Never a dull moment with the Cantalopes
Story and photos by Laurie Merrill
GCU News Bureau
Kayana Sweeney grabbed a ball of invisible energy and rolled it between her hands as she explained the rules of the game, “Zoom, Schwartz, Profigliano.”
“This game is about speed,” she said, then went on to define the terms “milk the cow,” “cat in a microwave” and “action legs” as well as the simpler “zoom,” “Schwartz” and “Profligiano,” all phrases that players must use to avoid losing.
Sweeney was speaking to about 30 Grand Canyon University students who were standing in a large circle in the free improv study hall she leads on Monday nights in Building 43-Room 201 on Colter Avenue.
When the game commenced, there was a rush of shouting, pointing, jumping, twirling and laughing as participants’ speed and coordination were tested with hilarious results.
“Zoom!” one shouted and pointed across the circle.
“Profligliano,’’ another yelled, pointing to a person standing to their left or right.
“Cat in a microwave!” shrieked that person, indicating that three participants had to act out a scenario — of a cat in a microwave — before the count of 10.
The idea is to quite literally think quickly on one’s feet and make a rapid-fire decision.
“We always have so much fun,” Sweeney said. “We always attract a lot of people.”
The game is one of many played during the Monday study halls. The sessions are open to all students, but many of the regulars are members of the College of Fine Arts and Production’s resident improvisation troupe, the Cantalopes.
Sweeney is the improv captain, and Brenna Warren, another actor, is the lieutenant.
The Cantalopes perform twice a month. At last week’s show, nearly 200 people attended. The next is scheduled for 8 p.m. Tuesday, Dec. 13, at the Thunderground.
“Our attendance is going through the roof,” Sweeney said, but at the same time she and other Cantalope members are putting out the word that they want to attract more attendees from different colleges.
“I am a senior this year and would like to make sure that improv is still a major presence on this campus after I leave,” she added.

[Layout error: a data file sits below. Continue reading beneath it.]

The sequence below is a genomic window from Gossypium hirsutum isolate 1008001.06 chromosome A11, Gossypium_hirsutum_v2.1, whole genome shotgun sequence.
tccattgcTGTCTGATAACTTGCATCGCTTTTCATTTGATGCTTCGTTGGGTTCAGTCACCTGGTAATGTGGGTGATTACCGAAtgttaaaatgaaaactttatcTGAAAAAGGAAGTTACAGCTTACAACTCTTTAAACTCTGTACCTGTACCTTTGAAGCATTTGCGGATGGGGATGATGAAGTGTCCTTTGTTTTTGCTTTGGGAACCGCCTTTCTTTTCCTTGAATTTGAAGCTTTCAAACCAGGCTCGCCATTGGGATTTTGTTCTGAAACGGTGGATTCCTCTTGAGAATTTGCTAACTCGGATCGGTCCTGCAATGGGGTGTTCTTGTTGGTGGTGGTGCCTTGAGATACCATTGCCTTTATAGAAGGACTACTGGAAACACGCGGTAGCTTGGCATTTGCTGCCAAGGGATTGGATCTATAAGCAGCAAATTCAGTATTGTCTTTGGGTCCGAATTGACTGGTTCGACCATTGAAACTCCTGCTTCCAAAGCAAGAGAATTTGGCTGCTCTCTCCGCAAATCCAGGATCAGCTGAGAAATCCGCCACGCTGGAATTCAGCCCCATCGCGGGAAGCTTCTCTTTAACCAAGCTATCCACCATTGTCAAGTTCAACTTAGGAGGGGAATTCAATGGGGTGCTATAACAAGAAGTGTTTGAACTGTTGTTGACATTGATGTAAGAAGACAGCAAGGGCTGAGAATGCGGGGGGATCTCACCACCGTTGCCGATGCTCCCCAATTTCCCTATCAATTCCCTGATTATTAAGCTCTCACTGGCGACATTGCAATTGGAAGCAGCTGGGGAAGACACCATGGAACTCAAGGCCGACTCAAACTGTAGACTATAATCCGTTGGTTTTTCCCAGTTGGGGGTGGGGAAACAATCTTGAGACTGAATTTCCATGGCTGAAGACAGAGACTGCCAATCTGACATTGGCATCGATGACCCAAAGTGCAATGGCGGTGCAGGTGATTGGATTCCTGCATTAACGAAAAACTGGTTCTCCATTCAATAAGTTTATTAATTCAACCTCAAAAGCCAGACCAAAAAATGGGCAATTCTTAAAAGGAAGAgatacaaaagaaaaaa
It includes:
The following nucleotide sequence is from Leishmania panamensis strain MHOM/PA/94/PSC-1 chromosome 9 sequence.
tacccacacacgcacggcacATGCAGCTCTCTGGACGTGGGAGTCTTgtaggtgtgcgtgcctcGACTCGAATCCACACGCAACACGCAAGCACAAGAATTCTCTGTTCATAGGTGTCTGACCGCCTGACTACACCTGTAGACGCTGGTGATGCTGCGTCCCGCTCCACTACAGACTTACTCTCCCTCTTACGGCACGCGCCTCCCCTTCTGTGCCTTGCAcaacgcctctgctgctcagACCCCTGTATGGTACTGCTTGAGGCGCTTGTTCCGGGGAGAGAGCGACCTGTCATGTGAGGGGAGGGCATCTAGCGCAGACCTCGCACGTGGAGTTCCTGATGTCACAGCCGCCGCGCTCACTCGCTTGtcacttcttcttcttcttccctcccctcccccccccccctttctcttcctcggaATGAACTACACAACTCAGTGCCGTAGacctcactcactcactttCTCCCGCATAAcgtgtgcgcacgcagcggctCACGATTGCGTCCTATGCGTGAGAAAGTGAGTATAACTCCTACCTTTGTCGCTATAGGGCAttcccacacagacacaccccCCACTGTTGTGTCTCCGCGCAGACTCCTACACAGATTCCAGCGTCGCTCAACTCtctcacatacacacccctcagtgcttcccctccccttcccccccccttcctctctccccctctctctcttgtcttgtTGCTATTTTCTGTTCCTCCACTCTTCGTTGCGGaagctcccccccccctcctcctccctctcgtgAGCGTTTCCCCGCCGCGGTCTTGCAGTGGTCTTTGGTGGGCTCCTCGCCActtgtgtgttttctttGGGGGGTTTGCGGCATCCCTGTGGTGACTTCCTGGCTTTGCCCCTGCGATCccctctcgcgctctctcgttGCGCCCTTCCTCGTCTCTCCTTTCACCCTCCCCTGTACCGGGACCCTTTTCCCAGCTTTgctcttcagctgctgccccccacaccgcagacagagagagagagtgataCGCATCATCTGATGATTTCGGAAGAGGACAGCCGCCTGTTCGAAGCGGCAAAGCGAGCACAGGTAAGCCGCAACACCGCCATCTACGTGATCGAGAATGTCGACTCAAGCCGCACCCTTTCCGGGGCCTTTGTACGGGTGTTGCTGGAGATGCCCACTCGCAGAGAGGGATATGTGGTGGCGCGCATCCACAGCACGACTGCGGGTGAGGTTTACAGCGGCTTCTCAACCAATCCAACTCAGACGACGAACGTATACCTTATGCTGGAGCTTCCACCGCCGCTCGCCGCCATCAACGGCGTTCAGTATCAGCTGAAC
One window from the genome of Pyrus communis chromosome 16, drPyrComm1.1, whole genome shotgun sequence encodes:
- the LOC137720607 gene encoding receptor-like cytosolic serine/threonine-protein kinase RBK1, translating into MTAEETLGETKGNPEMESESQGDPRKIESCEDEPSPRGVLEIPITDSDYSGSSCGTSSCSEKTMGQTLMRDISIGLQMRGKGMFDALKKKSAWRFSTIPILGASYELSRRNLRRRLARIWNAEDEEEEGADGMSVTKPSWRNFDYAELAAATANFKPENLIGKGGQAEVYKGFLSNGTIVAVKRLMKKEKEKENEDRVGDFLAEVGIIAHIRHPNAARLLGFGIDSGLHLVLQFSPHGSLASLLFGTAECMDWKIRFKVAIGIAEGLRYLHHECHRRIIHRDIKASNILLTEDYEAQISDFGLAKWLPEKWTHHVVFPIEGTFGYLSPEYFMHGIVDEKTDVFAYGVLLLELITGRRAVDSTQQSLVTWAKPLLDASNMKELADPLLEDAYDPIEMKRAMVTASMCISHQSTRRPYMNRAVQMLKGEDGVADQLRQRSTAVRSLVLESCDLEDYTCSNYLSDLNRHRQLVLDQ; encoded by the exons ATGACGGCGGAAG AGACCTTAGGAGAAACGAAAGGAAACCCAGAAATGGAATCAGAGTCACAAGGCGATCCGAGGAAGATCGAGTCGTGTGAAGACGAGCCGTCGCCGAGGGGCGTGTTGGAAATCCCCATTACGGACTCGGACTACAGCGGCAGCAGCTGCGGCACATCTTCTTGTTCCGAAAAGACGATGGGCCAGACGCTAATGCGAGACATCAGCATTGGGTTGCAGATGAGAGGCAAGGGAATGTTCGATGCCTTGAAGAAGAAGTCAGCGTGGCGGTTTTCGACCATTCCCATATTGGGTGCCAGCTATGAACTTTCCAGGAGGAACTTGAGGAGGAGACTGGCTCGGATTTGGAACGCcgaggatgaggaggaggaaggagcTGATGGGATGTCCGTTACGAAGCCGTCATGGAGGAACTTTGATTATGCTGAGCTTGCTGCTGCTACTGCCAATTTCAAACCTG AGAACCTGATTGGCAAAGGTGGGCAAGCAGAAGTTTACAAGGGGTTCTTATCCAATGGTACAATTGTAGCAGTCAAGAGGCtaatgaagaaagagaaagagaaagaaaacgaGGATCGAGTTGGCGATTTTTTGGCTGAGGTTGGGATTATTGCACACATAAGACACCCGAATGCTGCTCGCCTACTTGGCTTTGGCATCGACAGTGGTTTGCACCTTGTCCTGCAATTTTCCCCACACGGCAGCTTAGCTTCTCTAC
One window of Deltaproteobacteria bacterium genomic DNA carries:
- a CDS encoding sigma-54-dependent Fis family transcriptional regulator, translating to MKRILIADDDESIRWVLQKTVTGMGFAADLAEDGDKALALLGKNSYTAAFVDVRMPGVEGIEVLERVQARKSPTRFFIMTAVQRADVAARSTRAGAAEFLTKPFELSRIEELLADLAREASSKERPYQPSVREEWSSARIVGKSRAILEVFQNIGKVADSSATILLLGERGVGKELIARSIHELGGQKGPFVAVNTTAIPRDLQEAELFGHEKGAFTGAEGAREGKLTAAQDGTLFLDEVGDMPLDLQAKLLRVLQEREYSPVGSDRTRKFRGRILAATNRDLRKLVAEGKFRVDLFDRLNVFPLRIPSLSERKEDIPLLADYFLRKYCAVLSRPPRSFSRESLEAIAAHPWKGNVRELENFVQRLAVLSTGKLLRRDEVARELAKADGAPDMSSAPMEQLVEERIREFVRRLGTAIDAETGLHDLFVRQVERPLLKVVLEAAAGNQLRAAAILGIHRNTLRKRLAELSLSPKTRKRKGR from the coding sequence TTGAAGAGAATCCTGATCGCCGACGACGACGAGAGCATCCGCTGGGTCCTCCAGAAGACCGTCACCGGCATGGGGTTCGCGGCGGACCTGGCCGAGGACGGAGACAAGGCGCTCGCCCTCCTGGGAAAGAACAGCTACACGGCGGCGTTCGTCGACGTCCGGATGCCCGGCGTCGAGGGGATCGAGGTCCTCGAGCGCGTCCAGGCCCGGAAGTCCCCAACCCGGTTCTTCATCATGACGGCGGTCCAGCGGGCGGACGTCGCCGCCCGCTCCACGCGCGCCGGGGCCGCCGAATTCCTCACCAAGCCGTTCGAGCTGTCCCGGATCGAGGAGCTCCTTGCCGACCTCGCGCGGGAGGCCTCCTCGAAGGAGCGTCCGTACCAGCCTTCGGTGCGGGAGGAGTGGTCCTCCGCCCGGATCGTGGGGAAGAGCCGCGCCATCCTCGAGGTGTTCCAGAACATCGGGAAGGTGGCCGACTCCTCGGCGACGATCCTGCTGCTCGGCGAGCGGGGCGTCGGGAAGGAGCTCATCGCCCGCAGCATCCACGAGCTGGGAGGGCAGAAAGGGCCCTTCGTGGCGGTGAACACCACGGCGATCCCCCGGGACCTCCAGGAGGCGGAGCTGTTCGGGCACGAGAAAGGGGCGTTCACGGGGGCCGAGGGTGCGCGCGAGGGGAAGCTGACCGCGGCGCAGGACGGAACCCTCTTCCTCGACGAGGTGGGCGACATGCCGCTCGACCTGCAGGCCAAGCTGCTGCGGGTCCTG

For the next exercise, Sweeney acted the role of a host who interviewed a series of “guests” — improv students who invented their “relationships” with one another on the spot.
She advised them to come in with a purpose and a point of view and to pay special attention to their partners so as to swiftly adapt, be on the same page and be even more entertaining.
In one scenario, Hayden Domenico and Becca Owen acted out the roles of newlyweds who decided to marry the minute they met.
Domenico’s character had decided, “I need ring by spring,” and when he met Owen’s character, “the universe handed me my wife,” he said.
In another, Warren and Amber Warner announced, “We are married to the same man.”
“Richard was a big fan of dating sites, but not of making decisions,” said Warren’s character.
The two ‘‘wives’’ began quarreling, with Warner’s character snapping, “You’re going to have to accept the fact that I am the main wife.”
Some situations stretched credibility, but Sweeney said that’s what makes them funny.
“I love taking the super abnormal relationships and treating them as normal,” she said.
Students said the class helps not only their acting skills, but also their listening skills.
“There’s so much listening that has to go into this,” Ben Tietz said. “Every single scene, you have to share. You can’t make it alone. But together you can make it great.”
“It’s so interesting to think about relationships and internalize them,” said Abby McIntyre. “I think about improv as a portrayal of real life.”
“Improv helps me to think on my toes and not be afraid to not know what to do next,” Warner said.
Warren said that improv has enhanced her creativity, given her confidence and removed stage fright.
“Going into a show with rehearsed lines now seems like nothing,” Warren said.
For Sweeney, improv is an enormous passion, and the Cantalopes are one of her most treasured GCU experiences.
“Improv has helped my acting,” Sweeney said. “I’m able to roll with directions and to go with things in the moment.”
Contact Laurie Merrill at (602) 639-6511 or firstname.lastname@example.org.